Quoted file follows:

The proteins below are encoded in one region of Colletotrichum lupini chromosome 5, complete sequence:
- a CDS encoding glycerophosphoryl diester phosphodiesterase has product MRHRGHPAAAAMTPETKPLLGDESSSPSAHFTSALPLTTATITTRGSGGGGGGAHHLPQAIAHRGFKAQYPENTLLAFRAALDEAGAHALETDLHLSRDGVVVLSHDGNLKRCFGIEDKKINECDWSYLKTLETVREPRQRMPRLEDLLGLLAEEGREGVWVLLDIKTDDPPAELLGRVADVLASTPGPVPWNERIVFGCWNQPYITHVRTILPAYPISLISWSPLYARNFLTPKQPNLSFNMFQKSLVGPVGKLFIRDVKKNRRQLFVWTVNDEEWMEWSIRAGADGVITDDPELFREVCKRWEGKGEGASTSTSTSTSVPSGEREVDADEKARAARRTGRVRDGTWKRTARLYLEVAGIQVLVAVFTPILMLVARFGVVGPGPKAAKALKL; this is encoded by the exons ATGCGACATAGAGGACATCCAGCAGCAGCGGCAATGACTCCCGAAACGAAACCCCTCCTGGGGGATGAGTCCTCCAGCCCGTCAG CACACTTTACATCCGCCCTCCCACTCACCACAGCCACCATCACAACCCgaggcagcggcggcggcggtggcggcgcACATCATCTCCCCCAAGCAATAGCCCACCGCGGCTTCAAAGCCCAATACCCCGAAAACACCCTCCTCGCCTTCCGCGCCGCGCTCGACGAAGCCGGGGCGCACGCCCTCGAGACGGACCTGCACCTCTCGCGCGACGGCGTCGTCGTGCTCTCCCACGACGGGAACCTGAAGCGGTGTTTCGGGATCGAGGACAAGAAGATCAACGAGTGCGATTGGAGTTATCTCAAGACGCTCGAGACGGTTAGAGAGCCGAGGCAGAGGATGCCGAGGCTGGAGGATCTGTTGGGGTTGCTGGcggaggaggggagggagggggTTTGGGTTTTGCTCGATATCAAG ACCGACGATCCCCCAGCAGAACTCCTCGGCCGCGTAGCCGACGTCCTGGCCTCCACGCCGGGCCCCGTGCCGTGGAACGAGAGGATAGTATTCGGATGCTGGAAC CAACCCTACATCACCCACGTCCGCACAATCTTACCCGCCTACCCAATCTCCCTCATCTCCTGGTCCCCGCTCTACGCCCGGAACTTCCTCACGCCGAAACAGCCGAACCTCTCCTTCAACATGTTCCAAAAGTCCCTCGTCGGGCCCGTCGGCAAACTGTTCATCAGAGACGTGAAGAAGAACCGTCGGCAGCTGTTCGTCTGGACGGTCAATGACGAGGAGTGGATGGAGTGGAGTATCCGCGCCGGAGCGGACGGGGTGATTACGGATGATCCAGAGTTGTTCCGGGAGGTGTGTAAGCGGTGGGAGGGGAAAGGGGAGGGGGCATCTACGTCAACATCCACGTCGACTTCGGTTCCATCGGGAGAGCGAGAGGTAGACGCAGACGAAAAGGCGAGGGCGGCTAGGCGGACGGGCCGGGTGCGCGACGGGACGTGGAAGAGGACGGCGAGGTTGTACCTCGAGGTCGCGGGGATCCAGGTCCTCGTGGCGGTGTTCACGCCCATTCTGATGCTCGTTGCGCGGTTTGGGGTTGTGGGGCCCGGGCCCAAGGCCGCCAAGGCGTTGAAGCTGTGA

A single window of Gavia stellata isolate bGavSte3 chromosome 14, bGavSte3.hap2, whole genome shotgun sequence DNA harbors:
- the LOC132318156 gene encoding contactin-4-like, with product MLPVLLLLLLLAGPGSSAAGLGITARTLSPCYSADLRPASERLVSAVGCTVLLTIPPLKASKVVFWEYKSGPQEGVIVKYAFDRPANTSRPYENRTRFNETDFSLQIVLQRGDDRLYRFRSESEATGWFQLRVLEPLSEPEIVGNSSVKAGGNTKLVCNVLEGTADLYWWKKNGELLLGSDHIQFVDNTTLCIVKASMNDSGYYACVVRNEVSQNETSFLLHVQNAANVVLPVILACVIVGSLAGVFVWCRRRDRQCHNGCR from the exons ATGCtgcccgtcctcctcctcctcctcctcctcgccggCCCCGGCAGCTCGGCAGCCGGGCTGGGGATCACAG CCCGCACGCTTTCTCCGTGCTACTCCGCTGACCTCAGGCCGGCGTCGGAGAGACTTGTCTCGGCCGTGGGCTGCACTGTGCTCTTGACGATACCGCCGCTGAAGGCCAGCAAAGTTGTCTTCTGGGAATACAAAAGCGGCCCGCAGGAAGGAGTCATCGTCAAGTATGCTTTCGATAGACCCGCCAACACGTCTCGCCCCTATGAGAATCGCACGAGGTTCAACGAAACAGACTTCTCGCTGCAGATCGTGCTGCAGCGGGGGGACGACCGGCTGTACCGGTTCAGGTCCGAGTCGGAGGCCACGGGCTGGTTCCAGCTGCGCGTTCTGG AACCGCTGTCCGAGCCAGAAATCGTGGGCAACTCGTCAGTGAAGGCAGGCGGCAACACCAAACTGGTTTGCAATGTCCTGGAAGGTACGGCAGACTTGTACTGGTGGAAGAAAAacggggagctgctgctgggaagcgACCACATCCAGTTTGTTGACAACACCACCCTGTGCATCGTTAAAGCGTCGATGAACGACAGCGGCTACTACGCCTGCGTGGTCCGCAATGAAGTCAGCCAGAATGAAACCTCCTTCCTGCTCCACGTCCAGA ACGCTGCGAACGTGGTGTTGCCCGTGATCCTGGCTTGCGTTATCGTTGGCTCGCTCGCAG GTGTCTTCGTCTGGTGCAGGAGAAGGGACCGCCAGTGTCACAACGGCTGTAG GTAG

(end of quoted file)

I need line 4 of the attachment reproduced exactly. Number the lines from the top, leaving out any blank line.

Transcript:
- the LOC132318156 gene encoding contactin-4-like, with product MLPVLLLLLLLAGPGSSAAGLGITARTLSPCYSADLRPASERLVSAVGCTVLLTIPPLKASKVVFWEYKSGPQEGVIVKYAFDRPANTSRPYENRTRFNETDFSLQIVLQRGDDRLYRFRSESEATGWFQLRVLEPLSEPEIVGNSSVKAGGNTKLVCNVLEGTADLYWWKKNGELLLGSDHIQFVDNTTLCIVKASMNDSGYYACVVRNEVSQNETSFLLHVQNAANVVLPVILACVIVGSLAGVFVWCRRRDRQCHNGCR from the exons ATGCtgcccgtcctcctcctcctcctcctcctcgccggCCCCGGCAGCTCGGCAGCCGGGCTGGGGATCACAG CCCGCACGCTTTCTCCGTGCTACTCCGCTGACCTCAGGCCGGCGTCGGAGAGACTTGTCTCGGCCGTGGGCTGCACTGTGCTCTTGACGATACCGCCGCTGAAGGCCAGCAAAGTTGTCTTCTGGGAATACAAAAGCGGCCCGCAGGAAGGAGTCATCGTCAAGTATGCTTTCGATAGACCCGCCAACACGTCTCGCCCCTATGAGAATCGCACGAGGTTCAACGAAACAGACTTCTCGCTGCAGATCGTGCTGCAGCGGGGGGACGACCGGCTGTACCGGTTCAGGTCCGAGTCGGAGGCCACGGGCTGGTTCCAGCTGCGCGTTCTGG AACCGCTGTCCGAGCCAGAAATCGTGGGCAACTCGTCAGTGAAGGCAGGCGGCAACACCAAACTGGTTTGCAATGTCCTGGAAGGTACGGCAGACTTGTACTGGTGGAAGAAAAacggggagctgctgctgggaagcgACCACATCCAGTTTGTTGACAACACCACCCTGTGCATCGTTAAAGCGTCGATGAACGACAGCGGCTACTACGCCTGCGTGGTCCGCAATGAAGTCAGCCAGAATGAAACCTCCTTCCTGCTCCACGTCCAGA ACGCTGCGAACGTGGTGTTGCCCGTGATCCTGGCTTGCGTTATCGTTGGCTCGCTCGCAG GTGTCTTCGTCTGGTGCAGGAGAAGGGACCGCCAGTGTCACAACGGCTGTAG GTAG